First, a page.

Photos by Mary Knox Merrill/Staff
Forget the funny hats, glitzy parties, and rousing, partisan speeches. The sober business of hurricane Gustav – though making landfall 1,200 miles away from the Twin Cities – has sent the 2008 Republican National Convention into uncharted territory.
What normally would have been a four-day extravaganza advertising the GOP ticket of John McCain and Sarah Palin has been downsized, at least early in the week, into a bare-bones affair. The Republicans could not afford to appear insensitive to the plight of the nation's Gulf Coast.
"There's nothing to gain from politics as usual," says John Zogby, an independent pollster.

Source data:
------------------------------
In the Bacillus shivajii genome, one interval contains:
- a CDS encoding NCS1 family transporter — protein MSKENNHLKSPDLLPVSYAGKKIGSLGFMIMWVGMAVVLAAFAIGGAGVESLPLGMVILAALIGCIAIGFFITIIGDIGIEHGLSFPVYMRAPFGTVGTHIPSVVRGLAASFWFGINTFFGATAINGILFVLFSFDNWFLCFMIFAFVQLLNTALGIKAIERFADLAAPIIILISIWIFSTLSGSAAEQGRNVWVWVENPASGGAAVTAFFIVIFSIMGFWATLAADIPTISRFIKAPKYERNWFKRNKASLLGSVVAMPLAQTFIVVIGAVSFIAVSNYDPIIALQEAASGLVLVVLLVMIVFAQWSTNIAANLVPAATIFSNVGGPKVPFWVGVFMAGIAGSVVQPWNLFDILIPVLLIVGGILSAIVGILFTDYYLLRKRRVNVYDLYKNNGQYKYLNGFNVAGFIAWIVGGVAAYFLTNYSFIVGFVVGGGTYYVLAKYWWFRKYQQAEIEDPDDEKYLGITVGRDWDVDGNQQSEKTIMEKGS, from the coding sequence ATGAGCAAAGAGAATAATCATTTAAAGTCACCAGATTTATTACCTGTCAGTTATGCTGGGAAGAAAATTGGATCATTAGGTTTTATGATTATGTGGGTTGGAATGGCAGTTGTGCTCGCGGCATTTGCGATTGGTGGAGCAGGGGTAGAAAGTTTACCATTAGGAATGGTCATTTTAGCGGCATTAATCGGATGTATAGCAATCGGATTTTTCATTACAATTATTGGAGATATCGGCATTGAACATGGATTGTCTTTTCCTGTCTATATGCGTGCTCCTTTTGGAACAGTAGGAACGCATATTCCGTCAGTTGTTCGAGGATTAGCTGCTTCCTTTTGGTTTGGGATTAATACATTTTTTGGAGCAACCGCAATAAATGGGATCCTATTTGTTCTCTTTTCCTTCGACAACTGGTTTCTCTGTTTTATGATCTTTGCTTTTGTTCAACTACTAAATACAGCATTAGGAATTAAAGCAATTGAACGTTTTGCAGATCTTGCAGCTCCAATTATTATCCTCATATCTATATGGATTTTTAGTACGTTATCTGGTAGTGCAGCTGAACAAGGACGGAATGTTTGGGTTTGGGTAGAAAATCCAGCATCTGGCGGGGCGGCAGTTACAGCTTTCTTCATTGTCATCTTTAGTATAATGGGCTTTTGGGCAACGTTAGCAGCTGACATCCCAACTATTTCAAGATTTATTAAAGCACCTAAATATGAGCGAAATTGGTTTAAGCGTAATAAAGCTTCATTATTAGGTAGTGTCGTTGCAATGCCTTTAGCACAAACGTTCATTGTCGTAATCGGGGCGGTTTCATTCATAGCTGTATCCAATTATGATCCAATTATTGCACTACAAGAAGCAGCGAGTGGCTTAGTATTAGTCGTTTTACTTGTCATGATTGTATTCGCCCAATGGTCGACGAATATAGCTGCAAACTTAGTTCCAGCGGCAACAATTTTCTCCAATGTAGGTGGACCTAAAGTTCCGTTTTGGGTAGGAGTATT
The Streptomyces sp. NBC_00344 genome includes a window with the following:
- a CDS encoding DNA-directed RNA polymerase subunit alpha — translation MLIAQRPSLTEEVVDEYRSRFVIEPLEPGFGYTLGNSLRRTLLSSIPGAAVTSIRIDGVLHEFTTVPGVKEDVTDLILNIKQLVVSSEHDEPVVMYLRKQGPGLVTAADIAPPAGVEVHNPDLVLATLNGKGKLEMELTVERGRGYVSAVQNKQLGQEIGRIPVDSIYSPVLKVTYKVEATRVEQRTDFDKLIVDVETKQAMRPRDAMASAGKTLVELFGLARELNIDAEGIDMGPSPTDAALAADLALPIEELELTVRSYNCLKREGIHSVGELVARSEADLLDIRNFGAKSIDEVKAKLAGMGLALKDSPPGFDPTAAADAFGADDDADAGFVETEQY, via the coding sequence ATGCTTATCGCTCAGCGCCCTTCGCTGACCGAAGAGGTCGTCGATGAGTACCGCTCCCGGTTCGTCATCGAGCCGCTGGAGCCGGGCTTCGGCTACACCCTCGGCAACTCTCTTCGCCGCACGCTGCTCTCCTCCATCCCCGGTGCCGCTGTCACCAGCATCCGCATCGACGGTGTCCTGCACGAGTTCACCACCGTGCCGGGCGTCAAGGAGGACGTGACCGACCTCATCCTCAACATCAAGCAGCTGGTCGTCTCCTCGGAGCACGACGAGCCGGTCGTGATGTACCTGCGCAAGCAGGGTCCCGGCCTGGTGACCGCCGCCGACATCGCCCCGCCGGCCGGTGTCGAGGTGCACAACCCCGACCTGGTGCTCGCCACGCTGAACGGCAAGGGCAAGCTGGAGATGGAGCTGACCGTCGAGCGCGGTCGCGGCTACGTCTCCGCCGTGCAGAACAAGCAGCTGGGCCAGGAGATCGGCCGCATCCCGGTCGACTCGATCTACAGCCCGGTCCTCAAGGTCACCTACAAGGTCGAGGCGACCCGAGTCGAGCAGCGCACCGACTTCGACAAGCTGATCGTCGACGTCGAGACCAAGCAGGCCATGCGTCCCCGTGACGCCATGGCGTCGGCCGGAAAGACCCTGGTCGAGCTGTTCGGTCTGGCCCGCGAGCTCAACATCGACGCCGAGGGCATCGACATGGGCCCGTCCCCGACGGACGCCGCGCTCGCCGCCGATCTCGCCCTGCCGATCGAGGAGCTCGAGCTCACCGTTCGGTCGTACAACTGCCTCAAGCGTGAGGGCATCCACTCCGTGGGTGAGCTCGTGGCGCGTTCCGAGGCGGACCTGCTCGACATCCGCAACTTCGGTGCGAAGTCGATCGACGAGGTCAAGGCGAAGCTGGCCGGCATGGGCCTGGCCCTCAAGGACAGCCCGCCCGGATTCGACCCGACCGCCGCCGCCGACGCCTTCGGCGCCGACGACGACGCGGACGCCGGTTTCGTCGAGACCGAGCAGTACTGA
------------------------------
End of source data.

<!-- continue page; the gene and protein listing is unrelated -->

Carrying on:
Many actors face crucial tests this week: President Bush, months away from leaving office, has an opportunity to redeem himself from the missteps of hurricane Katrina three years ago. Although local and state officials shared in the blame, Mr. Bush appeared asleep at the wheel and his presidency never really recovered.
Senator McCain and Alaska's Governor Palin, who was just named to the ticket last Friday, needed to appear engaged in the response effort and above politics. Sunday morning, they headed to the Gulf region for a briefing and to call on Americans to volunteer or donate money. "America needs us now, no matter whether we are Republican or Democrat," said McCain, who has made service a central campaign theme.
Page 1 of 4